The World's First Multi-National eBook! 
Life Begins at 80...on the Internet
(Casting the Net from Au to Za)

Search the Internet

HomeIntroductionNew StoriesSubscribeRecent Stories
IndexSearchAbout UsGraypow
Guest Map

March Feedback

Popular Piccolo Player Performs in Palo Alto

From: Cynthia Costell <>

You give me great enthusiasm, Eric. My dad was a journalist and enjoyed writing all his life. How often I have wished he had lived long enough to be an "Internet Kid," as you are.

I am a retired teacher (German, Spanish, English as a Second Language). I play piccolo in a very crazy local marching band. In a couple of months, I'll be 65. Enjoy your day!
- Cindy

You can find out more about the band by clicking HERE.

A Lot of Hot Air

After posting a story about the kilometre-high solar tower last month, we read this earlier comment at Gadgetopia:

An Australian company, EnviroMission Limited, is blasting forward with plans to build a totally new type of clean power generating facility. Their concept consists of a monstrous tube that reaches 1000 meters (that's 3280.84 feet) into the sky and is surrounded by a huge glass solar collector. The idea is for sunlight to hit the solar collector, warming the air below, which rises up the tower, driving a bunch of turbines to generate electricity.

It's a great idea, what with the clean electricity that will be produced, but you've got to wonder what kind of unintended consequences might result from operating one, or several, of these puppies. The solar tower will basically be pumping huge volumes of air to places it wouldn't ordinarily go. I'm no meteorologist, but it seems that doing something like that would tend to disrupt the way the weather works in the area surrounding the tower.

Read the Taos Daily & Horsefly!

Ian Scott-Parker <> of Hurricane, Utah, complained that our guest writer TV Hagenah had overlooked an outstanding publication in his list of oddly-named newspapers in the US state of New Mexico: the Taos Daily & Horse Fly.

TV <> replied:

Despite the Taos Daily & Horsefly's name, it is really a monthly. Apparently, it was started as a daily but could not continue as such, then became a weekly and finally a monthly, still keeping the original name. But as a monthly the New Mexico Press Association which puts out the annual New Mexico Newspaper Directory does not consider it a newspaper. Thus it is not listed.
If you'd like to read the latest issue, click on HORSEFLY.

Watch out for wounded weasels

The aforementioned Ian Scott-Parker also commented on our story about weasels and weasel words:

I always thought it amusing that 'ermine' (another name for the short-tailed weasel) was itself something of a weasel word. I often imagined Richard Dimbleby's portentous tones announcing that the Queen's robes were trimmed with weasel fur.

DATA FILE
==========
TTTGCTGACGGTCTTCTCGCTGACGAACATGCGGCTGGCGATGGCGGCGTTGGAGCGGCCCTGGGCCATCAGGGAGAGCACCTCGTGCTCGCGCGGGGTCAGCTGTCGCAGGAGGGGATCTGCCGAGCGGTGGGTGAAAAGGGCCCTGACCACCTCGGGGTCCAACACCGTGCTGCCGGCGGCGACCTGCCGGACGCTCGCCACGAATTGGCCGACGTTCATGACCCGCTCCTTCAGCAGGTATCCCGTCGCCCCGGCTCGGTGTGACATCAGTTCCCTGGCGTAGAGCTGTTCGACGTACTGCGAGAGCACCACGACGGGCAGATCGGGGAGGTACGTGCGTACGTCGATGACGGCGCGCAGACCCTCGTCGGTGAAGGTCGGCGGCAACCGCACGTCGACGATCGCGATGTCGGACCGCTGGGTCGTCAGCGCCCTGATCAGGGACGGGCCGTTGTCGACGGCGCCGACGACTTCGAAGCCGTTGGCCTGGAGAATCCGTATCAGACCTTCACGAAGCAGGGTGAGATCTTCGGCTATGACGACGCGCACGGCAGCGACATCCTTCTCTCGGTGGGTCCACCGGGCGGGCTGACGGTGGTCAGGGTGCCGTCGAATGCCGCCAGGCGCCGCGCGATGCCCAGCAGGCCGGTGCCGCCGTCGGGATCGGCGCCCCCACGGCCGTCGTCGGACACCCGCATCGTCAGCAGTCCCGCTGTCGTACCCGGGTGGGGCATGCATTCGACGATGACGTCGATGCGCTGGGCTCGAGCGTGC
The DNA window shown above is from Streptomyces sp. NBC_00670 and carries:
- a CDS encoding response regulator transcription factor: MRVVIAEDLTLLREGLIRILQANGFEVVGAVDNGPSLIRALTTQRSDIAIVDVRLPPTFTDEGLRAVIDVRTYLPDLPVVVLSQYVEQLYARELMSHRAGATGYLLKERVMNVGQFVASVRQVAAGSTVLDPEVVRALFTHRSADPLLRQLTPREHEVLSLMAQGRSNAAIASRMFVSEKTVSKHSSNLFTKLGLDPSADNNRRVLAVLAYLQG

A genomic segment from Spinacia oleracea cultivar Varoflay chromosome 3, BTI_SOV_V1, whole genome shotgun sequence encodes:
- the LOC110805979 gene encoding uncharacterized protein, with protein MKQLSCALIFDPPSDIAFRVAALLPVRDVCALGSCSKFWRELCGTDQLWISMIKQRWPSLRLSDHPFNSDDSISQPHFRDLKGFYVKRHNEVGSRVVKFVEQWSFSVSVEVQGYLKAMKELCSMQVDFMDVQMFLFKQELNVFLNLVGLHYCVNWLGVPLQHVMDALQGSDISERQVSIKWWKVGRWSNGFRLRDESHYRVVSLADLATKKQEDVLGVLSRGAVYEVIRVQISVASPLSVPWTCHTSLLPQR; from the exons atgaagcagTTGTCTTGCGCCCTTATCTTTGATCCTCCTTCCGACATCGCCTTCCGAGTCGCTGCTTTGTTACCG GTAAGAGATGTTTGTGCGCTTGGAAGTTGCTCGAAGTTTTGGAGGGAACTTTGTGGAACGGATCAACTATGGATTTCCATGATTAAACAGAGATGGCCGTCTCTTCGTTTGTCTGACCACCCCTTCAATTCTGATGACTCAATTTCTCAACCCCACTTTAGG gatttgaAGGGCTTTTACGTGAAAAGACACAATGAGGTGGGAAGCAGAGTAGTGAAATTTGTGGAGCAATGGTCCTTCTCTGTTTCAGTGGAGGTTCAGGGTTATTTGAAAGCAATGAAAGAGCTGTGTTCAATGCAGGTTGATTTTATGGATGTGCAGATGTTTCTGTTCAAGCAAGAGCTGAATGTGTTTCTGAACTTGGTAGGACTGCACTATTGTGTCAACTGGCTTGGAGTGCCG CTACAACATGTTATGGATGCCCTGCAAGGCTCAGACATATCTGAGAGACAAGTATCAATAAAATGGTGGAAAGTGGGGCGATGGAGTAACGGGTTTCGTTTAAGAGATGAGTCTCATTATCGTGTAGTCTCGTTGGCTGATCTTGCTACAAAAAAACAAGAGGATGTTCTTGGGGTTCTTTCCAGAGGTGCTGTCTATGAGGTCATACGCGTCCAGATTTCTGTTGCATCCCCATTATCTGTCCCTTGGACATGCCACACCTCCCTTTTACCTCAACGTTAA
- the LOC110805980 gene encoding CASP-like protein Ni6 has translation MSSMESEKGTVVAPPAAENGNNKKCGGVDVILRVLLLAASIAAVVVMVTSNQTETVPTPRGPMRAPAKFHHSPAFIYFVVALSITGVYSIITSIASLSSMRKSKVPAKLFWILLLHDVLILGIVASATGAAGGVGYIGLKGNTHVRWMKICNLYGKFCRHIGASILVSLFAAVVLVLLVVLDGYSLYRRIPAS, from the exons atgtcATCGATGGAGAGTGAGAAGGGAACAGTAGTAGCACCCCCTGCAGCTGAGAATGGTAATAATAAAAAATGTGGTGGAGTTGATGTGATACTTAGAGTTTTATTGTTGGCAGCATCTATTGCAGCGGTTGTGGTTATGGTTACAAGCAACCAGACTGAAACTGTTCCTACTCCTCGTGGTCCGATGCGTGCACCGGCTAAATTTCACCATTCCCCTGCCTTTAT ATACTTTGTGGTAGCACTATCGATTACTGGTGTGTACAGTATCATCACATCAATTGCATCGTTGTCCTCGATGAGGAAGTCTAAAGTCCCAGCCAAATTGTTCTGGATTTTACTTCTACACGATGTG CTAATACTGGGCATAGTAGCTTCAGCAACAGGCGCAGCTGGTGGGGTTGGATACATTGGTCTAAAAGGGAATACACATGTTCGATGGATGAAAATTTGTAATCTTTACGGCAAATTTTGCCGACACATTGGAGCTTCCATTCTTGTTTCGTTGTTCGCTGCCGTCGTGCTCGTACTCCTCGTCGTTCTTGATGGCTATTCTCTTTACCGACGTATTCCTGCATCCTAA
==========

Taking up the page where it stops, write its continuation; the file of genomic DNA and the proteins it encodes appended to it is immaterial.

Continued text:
My daughter Alison kept weasels in the UK. One of them became pregnant, walked across the half positioned lid of the clothes washing machine, and tipped herself into the scalding water. The poor animal recovered, but her teats were badly burned, and she was unable to feed her young when they were born.

Alison and her mother, Deirdre, struggled valiantly to hand-rear the babies, but one by one they died. Deirdre was desperately trying to save the last one when the mother weasel became very agitated. Trying to defend her offspring, she attacked what she must have perceived as a predator.

Thinking she might need tetanus shots for her injuries, Deirdre telephoned our family doctor. He asked what was the problem, and Deirdre told him she had been bitten in the groin by a ferret. The poor man began laughing hysterically, and later was fulsome in his apologies for such unprofessional behavior.

It gets worse.

The doctor prescribed the shots, and Deirdre warned him that she had experienced a violent adverse reaction to previous medication. The doc said when that had been administered, the pharmaceutical companies were extracting the product from horse piss, but now the drug was synthesized there were no problems.

He damn near killed her. As soon as he gave her the shot, she went down like a sack of spuds, and had to be revived with adrenaline injections to get her heart going, and put on an oxygen supply to keep her breathing.

There are people who will tell you that ferrets are not dangerous!

There is an interesting expression used in Cumberland: "You will have to get up very early in the morning if you want to piss in a ferret's eye."

Helen Smith, webmaster of the Australian weasewlwords site, sent us this email:
Thank you for your fabulous article. When I get time, I will add a link to your site on our 'links' page.

I love the instructions on how to look for a lost ferret. My brother had them when I was growing up and they were always escaping. One night they got into the local park. We heard a young boy yell out 'I've got your ferret.' Next thing we heard 'Your ferret's got me.' He'd found Slasher.

Another silhouette artist

Beth Lock, a columnist for, told us about a gifted but handicapped man, Gordon Vales, who tore (instead of cutting) marvelous silhouettes in Spokane, Washington.

"Gordon had an amazing talent.," she wrote in one of her columns. "He would take a piece of black construction paper, glance briefly at a person standing before him, and tear the person's silhouette from the paper using only his fingers. He learned to do this at age five in art class at the institution. The residents were not allowed scissors."

You can read Beth's moving story by clicking on MyMac.

Story first posted April 2005

Copyright 2005

Eric Shackle

HomeIntroductionNew StoriesSubscribeRecent Stories
IndexSearchAbout UsGraypow
Guest Map

  Designed, maintained and hosted by
BDB Web Designs
  Accuse, Abuse or Amuse  
The Web Master